The concept of Banned Books has always been a funny one to me. I grew up and thrived in a household where I was encouraged to dress how I wanted, be who I wanted, think how I wanted, and read what I wanted. No thoughts, ideas, or beliefs were ever off limits; as I long as I practiced the Golden Rule (do unto others as you would have them do unto you), I was free to live my life how I chose
I moved around a lot as child and called many school districts and library branches home. Some more conservative than others, but I was never told what I could or could not read.
I encountered the concept of Banned Books for the first time in fourth grade, when I came across a book that explained on the cover it was a compilation of writers who all had had books banned at some point in their career. At that time in my life, we lived in Ithaca, New York, and a wonderful children’s librarian named June Gilligan briefly explained the concept to me, but told me that I should never let anyone tell me what I could or could not read.
Now years later, I am in my second year of a three year graduate school program at Indiana University. I’m grateful to be receiving a dual degree in Library Science and Information Science from an institution that allows me to develop my own focus on multicultural children’s literature, but I am disappointed that there is little to no discussion about banned books in our classrooms.
As future librarians, it is our duty to share knowledge and information, thoughts and beliefs, stories and tales with our patrons, regardless of whether or not they are widely accepted or on the best-seller list. As librarians we cannot educate children about Banned Books, their history and the important role they play in our culture, if we do not know it ourselves.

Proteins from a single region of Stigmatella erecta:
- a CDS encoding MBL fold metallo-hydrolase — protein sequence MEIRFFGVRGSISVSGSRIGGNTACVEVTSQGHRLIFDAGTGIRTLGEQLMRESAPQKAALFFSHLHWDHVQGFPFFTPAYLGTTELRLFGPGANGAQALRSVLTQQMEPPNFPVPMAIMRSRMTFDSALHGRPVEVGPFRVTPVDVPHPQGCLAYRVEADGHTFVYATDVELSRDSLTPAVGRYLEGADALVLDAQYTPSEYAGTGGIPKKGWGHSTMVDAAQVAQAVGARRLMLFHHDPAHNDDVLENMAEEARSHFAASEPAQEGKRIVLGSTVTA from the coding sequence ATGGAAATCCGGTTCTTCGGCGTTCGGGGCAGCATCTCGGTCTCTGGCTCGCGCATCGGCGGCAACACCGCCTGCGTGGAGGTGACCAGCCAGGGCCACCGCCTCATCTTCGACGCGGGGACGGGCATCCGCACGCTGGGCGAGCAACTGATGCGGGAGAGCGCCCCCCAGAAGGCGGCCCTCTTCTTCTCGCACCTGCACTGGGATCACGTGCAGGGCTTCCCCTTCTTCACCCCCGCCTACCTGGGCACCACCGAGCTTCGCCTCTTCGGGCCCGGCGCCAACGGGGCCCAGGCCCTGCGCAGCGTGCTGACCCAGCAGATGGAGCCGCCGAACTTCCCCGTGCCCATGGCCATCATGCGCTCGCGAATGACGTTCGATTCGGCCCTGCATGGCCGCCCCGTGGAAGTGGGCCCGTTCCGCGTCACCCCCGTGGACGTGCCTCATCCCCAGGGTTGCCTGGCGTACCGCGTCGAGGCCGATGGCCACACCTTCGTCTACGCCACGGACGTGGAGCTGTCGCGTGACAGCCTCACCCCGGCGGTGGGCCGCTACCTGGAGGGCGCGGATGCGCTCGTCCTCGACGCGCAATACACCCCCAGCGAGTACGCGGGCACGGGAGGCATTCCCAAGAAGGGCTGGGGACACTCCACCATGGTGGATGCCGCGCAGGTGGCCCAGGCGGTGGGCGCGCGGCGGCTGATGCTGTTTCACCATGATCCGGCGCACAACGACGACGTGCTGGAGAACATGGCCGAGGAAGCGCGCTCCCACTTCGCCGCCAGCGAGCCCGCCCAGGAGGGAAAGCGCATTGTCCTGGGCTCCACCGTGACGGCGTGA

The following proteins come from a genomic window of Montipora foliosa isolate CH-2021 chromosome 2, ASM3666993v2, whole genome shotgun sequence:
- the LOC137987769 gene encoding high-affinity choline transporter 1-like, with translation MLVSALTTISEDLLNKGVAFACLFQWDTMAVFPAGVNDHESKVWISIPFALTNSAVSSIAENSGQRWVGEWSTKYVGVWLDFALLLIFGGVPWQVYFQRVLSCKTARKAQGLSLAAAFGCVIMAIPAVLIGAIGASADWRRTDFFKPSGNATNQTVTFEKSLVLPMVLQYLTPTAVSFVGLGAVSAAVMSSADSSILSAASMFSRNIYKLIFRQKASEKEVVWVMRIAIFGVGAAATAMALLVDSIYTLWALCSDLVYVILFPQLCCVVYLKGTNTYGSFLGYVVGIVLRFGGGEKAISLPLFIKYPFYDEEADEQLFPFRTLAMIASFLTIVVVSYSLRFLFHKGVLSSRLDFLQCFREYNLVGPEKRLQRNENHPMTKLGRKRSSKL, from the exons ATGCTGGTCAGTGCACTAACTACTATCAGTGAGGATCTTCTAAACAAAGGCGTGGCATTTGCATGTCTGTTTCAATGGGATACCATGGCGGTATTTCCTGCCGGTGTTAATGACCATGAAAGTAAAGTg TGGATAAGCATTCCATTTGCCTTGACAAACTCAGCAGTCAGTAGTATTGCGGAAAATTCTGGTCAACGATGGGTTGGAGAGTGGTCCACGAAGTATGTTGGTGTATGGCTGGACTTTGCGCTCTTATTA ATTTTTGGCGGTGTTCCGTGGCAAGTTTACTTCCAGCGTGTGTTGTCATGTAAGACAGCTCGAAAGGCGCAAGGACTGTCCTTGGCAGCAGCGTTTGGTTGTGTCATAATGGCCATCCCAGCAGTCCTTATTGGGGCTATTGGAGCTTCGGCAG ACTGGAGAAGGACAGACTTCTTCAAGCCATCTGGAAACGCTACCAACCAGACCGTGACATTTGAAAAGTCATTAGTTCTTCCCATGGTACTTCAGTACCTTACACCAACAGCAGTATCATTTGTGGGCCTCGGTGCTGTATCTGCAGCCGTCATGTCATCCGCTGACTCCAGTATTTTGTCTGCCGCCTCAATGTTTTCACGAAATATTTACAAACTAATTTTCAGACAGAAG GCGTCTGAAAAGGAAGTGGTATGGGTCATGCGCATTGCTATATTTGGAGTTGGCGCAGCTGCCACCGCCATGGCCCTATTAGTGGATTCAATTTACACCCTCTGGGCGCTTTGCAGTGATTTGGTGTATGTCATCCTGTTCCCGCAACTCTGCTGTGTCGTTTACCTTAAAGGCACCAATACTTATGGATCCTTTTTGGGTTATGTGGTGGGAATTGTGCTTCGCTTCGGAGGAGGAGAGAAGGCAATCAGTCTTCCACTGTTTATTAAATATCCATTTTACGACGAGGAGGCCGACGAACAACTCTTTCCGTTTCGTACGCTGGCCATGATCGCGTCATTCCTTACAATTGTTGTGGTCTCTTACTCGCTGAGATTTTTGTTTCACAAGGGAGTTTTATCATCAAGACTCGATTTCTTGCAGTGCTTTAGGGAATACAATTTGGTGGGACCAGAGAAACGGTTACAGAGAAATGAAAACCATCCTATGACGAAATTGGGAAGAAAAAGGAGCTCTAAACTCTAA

Yes, you may know why Sherman Alexie’s The Absolutely True Diary of a Part Time Indian was challenged, or why Bill Martin Jr.’s Brown Bear, Brown Bear, What Do You See? was banned, but can you tell me what effect this had on our culture, library policies and other authors?
Without this information, we are allowing a teachable moment to pass us by, hurting ourselves and our patrons. A Mahatma Gandhi quote is often paraphrased to “be the change you wish to see in the world”. This holds true when it comes to Banned Books education.
The chances of my wish for at the very least a workshop on Banned Books will probably not happen in my Indiana University lifetime, but that doesn’t mean I shouldn’t take the opportunity to educate myself and others; and neither should you.
Take time to learn more about Banned Books- www.bannedbooksweek.org is a great place to start. Take this week to incorporate Banned Books into your programming too, maybe read Sendak’s In the Night Kitchen at story time, have kids write a postcard saying why their favorite Banned Books shouldn’t be challenged, or start small, and make your staff pick’s collection all Banned and Challenged Books.
Most importantly, don’t let the education stop here. While we honor Banned Books with one week in September, it is important to remember that they are challenged 365 days a year. Therefore, it’s crucial that we continue to educate ourselves, our patrons, and fight for everyone’s right to read throughout the year.
Alyson Feldman-Piltch is a graduate student at Indiana University. When she isn’t reading or working, she can be found cheering for the Red Sox or at the Bonobo exhibit at the Cincinnati Zoo. You can follow her on twitter at @aly_fp.
Although she has many favorite Banned Books, she will be posing with Speak by Laurie Halse Anderson for her “Read Banned Books” poster this year.